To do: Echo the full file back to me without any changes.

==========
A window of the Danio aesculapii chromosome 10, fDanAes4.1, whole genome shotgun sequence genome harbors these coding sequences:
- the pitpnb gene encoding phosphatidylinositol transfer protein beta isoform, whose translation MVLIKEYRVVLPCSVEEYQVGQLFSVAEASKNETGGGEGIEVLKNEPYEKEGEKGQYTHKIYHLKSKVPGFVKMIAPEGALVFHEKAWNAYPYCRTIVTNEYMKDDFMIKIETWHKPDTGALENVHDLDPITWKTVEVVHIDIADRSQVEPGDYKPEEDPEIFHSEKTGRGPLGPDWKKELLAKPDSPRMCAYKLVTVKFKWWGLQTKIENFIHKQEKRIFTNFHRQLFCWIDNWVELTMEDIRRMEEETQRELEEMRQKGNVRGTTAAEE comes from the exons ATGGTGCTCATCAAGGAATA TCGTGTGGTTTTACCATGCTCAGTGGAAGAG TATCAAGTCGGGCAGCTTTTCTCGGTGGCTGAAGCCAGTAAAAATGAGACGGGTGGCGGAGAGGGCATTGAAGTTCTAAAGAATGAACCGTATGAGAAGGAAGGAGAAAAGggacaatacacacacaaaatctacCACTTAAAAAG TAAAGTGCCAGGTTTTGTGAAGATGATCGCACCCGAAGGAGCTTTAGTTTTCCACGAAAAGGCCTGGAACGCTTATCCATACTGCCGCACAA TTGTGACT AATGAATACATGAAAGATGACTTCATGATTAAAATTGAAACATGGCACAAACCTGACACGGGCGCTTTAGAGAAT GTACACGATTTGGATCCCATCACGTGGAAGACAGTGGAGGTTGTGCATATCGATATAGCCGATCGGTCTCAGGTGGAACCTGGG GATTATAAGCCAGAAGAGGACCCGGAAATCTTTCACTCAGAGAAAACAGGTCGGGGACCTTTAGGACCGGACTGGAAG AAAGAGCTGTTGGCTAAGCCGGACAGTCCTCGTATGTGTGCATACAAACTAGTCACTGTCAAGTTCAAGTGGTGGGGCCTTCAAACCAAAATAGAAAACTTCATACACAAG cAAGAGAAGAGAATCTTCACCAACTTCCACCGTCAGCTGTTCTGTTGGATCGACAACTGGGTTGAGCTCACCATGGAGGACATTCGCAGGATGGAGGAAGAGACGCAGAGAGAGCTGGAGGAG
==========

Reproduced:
A window of the Danio aesculapii chromosome 10, fDanAes4.1, whole genome shotgun sequence genome harbors these coding sequences:
- the pitpnb gene encoding phosphatidylinositol transfer protein beta isoform, whose translation MVLIKEYRVVLPCSVEEYQVGQLFSVAEASKNETGGGEGIEVLKNEPYEKEGEKGQYTHKIYHLKSKVPGFVKMIAPEGALVFHEKAWNAYPYCRTIVTNEYMKDDFMIKIETWHKPDTGALENVHDLDPITWKTVEVVHIDIADRSQVEPGDYKPEEDPEIFHSEKTGRGPLGPDWKKELLAKPDSPRMCAYKLVTVKFKWWGLQTKIENFIHKQEKRIFTNFHRQLFCWIDNWVELTMEDIRRMEEETQRELEEMRQKGNVRGTTAAEE comes from the exons ATGGTGCTCATCAAGGAATA TCGTGTGGTTTTACCATGCTCAGTGGAAGAG TATCAAGTCGGGCAGCTTTTCTCGGTGGCTGAAGCCAGTAAAAATGAGACGGGTGGCGGAGAGGGCATTGAAGTTCTAAAGAATGAACCGTATGAGAAGGAAGGAGAAAAGggacaatacacacacaaaatctacCACTTAAAAAG TAAAGTGCCAGGTTTTGTGAAGATGATCGCACCCGAAGGAGCTTTAGTTTTCCACGAAAAGGCCTGGAACGCTTATCCATACTGCCGCACAA TTGTGACT AATGAATACATGAAAGATGACTTCATGATTAAAATTGAAACATGGCACAAACCTGACACGGGCGCTTTAGAGAAT GTACACGATTTGGATCCCATCACGTGGAAGACAGTGGAGGTTGTGCATATCGATATAGCCGATCGGTCTCAGGTGGAACCTGGG GATTATAAGCCAGAAGAGGACCCGGAAATCTTTCACTCAGAGAAAACAGGTCGGGGACCTTTAGGACCGGACTGGAAG AAAGAGCTGTTGGCTAAGCCGGACAGTCCTCGTATGTGTGCATACAAACTAGTCACTGTCAAGTTCAAGTGGTGGGGCCTTCAAACCAAAATAGAAAACTTCATACACAAG cAAGAGAAGAGAATCTTCACCAACTTCCACCGTCAGCTGTTCTGTTGGATCGACAACTGGGTTGAGCTCACCATGGAGGACATTCGCAGGATGGAGGAAGAGACGCAGAGAGAGCTGGAGGAG